Anybody who has been following this blog for any length of time knows that I’m obsessed with the Templar history of Portugal. I’ve been all over Europe and the Middle East to see Templar sites, but I always come back to Portugal. Being half-Portuguese of course has nothing to do with it 🙂
August will see me visiting some incredible places and events and blogging to you direct from them:
Tomar – the evocative headquarters of the Knights Templar. A small town now dominated by a Templar fortress on top of a hill. The peaceful beauty of Tomar today belies its violent past as the front line between Christian and Muslim Europe in the Middle Ages. I’ll share with you some thrilling Templar stories and great pictures
Santa Maria da Feira – this town hosts an extremely popular festival called the Medieval Journey. They stage a huge mock battle and this year the theme is King Afonso IV. He was the son of King Dinis of Portugal who saved the Templars by cunningly renaming them the Order of Christ and giving the knights royal protection
Viana do Castelo – I’ve been visiting this town for over forty years and in August, it stages a festival for Our Lady of Agony This includes several women who dress as Mary, mother of Jesus, with fake swords plunged in their chests (well, they appear to be!) to symbolise the agonies she endured at the crucifixion
Sintra – A forest just outside Lisbon with fairytale castles, a huge wall built by the invading caliphate in the medieval period and tunnels some believe are linked to the Knights Templar
Porto and Lisbon – the first and second cities of Portugal both dripping with history but quite different. Porto, the launchpad for the crusader invasion of Lisbon, which was then under Muslim control and called Al-Usbunna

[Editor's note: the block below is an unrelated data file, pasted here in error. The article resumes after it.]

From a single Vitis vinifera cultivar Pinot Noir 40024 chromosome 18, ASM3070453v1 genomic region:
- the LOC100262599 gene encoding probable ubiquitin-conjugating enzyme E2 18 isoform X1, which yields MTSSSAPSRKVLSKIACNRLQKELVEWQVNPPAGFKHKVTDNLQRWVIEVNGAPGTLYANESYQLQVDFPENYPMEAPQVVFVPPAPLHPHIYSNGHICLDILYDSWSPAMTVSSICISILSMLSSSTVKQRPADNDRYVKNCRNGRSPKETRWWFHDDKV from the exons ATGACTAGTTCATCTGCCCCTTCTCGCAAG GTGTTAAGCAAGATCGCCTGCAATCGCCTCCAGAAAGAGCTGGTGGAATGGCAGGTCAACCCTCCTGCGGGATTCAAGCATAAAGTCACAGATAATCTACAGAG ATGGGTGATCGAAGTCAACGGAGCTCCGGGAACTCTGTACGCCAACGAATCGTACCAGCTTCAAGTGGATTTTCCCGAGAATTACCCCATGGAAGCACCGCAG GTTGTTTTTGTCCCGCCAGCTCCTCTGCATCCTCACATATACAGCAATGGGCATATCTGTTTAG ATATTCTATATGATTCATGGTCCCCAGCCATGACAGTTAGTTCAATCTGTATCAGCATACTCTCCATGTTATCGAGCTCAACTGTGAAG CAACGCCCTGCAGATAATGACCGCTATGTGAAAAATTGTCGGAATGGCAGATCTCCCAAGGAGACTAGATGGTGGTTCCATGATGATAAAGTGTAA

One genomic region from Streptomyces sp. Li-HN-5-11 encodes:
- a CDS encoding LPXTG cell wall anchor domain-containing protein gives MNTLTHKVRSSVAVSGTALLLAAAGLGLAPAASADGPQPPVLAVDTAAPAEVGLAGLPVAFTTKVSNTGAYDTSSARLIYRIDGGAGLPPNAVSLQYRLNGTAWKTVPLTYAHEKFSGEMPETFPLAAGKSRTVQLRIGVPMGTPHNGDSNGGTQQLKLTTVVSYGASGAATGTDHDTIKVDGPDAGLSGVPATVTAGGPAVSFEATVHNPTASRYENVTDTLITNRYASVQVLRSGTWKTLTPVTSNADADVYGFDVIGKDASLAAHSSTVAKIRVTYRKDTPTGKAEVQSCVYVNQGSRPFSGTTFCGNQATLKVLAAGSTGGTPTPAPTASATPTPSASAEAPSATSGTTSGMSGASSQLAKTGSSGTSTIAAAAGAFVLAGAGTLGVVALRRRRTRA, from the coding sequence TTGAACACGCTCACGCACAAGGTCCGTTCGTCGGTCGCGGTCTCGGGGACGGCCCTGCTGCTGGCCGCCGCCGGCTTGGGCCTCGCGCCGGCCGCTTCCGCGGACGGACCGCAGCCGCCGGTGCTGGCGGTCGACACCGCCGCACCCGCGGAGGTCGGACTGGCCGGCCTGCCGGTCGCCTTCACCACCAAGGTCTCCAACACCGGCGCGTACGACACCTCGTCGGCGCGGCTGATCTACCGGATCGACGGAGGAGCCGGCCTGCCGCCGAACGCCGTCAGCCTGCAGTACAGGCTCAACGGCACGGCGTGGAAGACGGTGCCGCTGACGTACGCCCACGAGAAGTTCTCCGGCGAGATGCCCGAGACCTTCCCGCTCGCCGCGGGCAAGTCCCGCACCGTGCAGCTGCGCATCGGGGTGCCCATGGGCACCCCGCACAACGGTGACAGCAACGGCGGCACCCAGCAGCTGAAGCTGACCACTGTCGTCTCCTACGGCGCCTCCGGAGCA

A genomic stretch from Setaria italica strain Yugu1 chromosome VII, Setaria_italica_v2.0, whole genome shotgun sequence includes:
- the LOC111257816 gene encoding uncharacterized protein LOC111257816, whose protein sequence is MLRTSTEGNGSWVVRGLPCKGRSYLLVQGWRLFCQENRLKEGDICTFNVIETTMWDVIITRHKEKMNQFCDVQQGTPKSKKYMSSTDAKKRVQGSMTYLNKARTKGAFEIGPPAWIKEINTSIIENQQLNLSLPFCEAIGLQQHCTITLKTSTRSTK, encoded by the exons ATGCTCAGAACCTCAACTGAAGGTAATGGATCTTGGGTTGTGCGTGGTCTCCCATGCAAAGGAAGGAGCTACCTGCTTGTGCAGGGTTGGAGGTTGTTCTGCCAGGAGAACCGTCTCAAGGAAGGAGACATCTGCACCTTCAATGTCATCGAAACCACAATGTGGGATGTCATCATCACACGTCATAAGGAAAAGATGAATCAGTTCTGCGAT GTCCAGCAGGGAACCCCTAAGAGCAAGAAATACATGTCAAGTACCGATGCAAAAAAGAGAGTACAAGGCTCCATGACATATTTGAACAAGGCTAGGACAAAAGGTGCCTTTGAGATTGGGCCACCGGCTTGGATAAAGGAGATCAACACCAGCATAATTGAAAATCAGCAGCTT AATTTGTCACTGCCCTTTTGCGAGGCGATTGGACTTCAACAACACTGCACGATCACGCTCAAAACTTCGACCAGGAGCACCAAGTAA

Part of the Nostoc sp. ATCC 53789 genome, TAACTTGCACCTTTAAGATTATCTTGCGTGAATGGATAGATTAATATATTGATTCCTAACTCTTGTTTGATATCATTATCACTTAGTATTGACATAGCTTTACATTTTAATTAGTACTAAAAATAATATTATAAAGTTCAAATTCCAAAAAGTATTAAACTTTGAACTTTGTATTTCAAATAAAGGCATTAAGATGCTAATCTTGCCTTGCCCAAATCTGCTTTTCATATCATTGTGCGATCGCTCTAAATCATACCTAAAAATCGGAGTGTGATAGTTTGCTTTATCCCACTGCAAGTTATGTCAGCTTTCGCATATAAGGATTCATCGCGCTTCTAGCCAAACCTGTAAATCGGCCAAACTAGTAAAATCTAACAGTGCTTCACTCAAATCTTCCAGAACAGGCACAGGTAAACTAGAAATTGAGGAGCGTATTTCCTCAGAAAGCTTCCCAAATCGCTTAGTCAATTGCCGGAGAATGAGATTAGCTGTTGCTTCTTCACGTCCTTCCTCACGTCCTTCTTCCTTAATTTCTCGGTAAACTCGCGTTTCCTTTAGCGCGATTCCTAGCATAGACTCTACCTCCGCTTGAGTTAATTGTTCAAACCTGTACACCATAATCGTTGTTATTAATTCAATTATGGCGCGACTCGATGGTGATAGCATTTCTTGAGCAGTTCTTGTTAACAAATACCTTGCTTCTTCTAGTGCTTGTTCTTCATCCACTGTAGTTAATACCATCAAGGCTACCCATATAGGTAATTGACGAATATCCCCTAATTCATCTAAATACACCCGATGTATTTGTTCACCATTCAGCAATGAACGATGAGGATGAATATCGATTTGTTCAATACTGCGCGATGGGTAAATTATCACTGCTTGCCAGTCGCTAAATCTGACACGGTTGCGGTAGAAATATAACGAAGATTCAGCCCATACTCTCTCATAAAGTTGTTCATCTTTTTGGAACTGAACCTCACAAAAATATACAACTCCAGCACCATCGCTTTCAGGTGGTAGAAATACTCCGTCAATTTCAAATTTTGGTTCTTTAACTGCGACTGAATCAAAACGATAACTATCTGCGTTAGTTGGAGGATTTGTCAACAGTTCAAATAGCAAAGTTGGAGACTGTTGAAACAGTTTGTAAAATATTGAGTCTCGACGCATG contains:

In a society where literacy wasn’t as widespread as it is today and there was no entertainment from theatres, cinemas or the TV – let alone online technology – the average serf in the Middle Ages was a sucker for visual and colourful display. This was most in evidence on the many feast days that the church peppered the calendar with, normally associated with rhythms of the agricultural year.
Rituals, processions, mystery plays and gaudy decoration where all part of bringing the bible to life for ordinary people – particularly given that the bible was an expensive book, illuminated by monks, often chained up in the church and written in Latin.
In those parts of Europe where the Reformation resulted in the Catholic church being overthrown, it’s rare to see this kind of showy religiosity anymore. The use of idols and reference to saints and superstition was hated by the Protestants. But in many parts of southern Europe, you can still get a sense of what the medieval festivities would have been like.
I visited the northern Portuguese town of Viana do Castelo during their “Romaria” this year – a four day festival celebrating Our Lady of Agony. Saints were carried round, biblical scenes acted out and local people danced and sang. The willingness of the Catholic church to turn a blind eye to some of the more pagan elements of this goes back to the early church and the need to subsume pagan ritual and practice into the church – to swallow up old practices and re-brand them. So where a pagan goddess was once processed round a Roman town – she was duly replaced by the Virgin Mary.
The mix of pagan and Christian is still very evident to me but I leave you to judge from the images below.